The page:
OH WHAT TALES THEY COULD TELL: The Arkansas Supreme Court has been producing some unusual actions of late.

If the walls of the Arkansas Supreme Court could talk ….. You’d hear some juicy griping, I have a feeling.

Here’s the latest unusual developments in the legal case filed by five of the members of the Supreme Court — excepting Justices Robin Wynne and Courtney Goodson — claiming  the Judicial Discipline and Disability Commission had no authority to find them guilty of an ethics violation in handling the disqualification of Circuit Judge Wendell Griffen from all cases related to the death penalty.


The five justices — Chief Justice Dan Kemp and Justices Rhonda Wood, Karen Baker, Jo Hart and Shawn Womack –– filed their legal action Oct. 17. The filing said that the justices “request” — but did not “order” — an expedited response, by 4:30 p.m. Oct. 19. Normally, there’s a 10-day response window.  On Oct. 18, the Supreme Court justices recused from hearing the case itself.

David Sachar, director of the Judicial Discipline and Disability Commission, didn’t formally acknowledge being served with the action until Oct. 22. Brent Standridge, special counsel in the case that found an ethics violation by the court, acknowledged it on Oct. 23. When they filed responses on Oct. 29, the clerk of the Arkansas Supreme Court stamped them “tendered,” which is not the same as “filed.” An email from the clerk to parties said the filings were “rejected” by the “Arkansas judiciary.” No order exists in the record on this action or explanation By that date, the elected Arkansas Supreme Court was no longer on the case.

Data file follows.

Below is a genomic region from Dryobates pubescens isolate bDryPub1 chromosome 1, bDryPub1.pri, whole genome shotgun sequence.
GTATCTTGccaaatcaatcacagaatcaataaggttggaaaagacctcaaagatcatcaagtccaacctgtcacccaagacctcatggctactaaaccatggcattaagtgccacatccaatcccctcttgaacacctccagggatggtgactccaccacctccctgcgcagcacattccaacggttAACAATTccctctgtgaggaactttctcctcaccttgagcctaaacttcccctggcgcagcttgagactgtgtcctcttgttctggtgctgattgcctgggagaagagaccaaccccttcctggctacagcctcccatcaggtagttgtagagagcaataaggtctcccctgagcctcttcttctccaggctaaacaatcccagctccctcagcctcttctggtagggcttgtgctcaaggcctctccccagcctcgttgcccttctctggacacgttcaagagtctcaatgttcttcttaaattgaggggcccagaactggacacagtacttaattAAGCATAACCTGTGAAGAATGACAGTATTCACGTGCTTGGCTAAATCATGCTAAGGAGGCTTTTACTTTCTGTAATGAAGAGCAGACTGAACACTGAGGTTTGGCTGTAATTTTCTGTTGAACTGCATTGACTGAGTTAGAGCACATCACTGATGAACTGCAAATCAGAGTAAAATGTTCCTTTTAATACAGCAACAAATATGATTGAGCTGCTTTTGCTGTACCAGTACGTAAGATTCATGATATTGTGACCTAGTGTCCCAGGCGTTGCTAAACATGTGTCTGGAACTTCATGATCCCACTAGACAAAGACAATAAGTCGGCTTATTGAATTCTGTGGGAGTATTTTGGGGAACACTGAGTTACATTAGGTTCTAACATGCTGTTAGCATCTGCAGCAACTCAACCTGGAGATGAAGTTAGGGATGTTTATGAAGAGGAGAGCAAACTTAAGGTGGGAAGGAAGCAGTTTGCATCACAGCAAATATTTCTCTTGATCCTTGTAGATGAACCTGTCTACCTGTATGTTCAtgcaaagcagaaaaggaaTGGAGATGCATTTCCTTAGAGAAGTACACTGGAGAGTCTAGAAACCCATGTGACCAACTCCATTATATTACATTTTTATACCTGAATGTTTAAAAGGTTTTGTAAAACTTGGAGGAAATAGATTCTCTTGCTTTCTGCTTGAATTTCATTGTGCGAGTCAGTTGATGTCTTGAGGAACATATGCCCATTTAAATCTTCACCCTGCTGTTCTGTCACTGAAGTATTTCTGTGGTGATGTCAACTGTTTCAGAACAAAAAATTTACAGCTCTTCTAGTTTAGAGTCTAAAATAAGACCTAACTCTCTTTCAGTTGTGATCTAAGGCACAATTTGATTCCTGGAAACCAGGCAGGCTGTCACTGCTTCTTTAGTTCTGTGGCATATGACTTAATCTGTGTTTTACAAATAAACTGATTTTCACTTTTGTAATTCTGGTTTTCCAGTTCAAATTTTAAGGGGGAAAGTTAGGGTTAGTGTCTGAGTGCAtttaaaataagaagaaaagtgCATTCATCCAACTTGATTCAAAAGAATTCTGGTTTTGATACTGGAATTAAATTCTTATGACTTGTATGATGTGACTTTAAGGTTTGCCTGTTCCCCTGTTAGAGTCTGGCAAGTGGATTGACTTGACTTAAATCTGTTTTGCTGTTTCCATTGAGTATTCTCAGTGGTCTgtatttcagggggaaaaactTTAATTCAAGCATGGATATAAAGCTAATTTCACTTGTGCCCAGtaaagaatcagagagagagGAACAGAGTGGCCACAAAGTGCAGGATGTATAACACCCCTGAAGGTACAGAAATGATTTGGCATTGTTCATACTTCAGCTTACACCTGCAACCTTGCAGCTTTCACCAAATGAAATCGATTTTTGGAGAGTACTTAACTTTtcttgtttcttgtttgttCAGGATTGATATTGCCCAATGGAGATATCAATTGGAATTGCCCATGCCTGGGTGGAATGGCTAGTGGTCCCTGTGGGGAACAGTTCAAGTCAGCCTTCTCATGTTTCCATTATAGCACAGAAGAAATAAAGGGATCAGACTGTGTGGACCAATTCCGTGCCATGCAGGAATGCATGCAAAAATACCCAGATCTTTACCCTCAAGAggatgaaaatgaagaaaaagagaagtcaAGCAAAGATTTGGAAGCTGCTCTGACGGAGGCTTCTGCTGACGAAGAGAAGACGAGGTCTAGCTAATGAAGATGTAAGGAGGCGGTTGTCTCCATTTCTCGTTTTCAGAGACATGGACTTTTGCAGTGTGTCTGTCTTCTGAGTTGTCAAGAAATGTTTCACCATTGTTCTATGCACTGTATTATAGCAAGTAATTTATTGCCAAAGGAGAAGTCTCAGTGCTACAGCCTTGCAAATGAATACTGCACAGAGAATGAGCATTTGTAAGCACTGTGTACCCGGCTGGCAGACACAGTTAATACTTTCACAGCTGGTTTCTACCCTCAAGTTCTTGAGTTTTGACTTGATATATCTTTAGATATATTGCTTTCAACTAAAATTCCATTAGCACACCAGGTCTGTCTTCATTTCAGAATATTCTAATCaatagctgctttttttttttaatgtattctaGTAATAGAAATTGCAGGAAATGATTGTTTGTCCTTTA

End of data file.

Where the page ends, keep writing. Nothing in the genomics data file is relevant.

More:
So the first decision for the seven special justices Gov. Asa Hutchinson appointed Oct. 25  to consider this case apparently will be whether the case still exists. Or do the real Supreme Court justices win by default for lack of timely response?

The Supreme Court presents an unflattering look in several ways here — its injudicious, political rush to punish Wendell Griffen without due process; appearing to hold themselves above ethics law; setting an unreasonable response time to their attempt to avoid the punishment, and, (unless the action can be blamed on a rogue clerk out at the Justice Building), using that early deadline to instruct the clerk to reject responses.


This case, the pending ethics case against Griffen and his federal lawsuit over the Supreme Court abridgment of his First Amendment rights all linger on. They employ a variety of special justices, special counsel and special attorneys (Attorney General Leslie Rutledge opted out of the latest).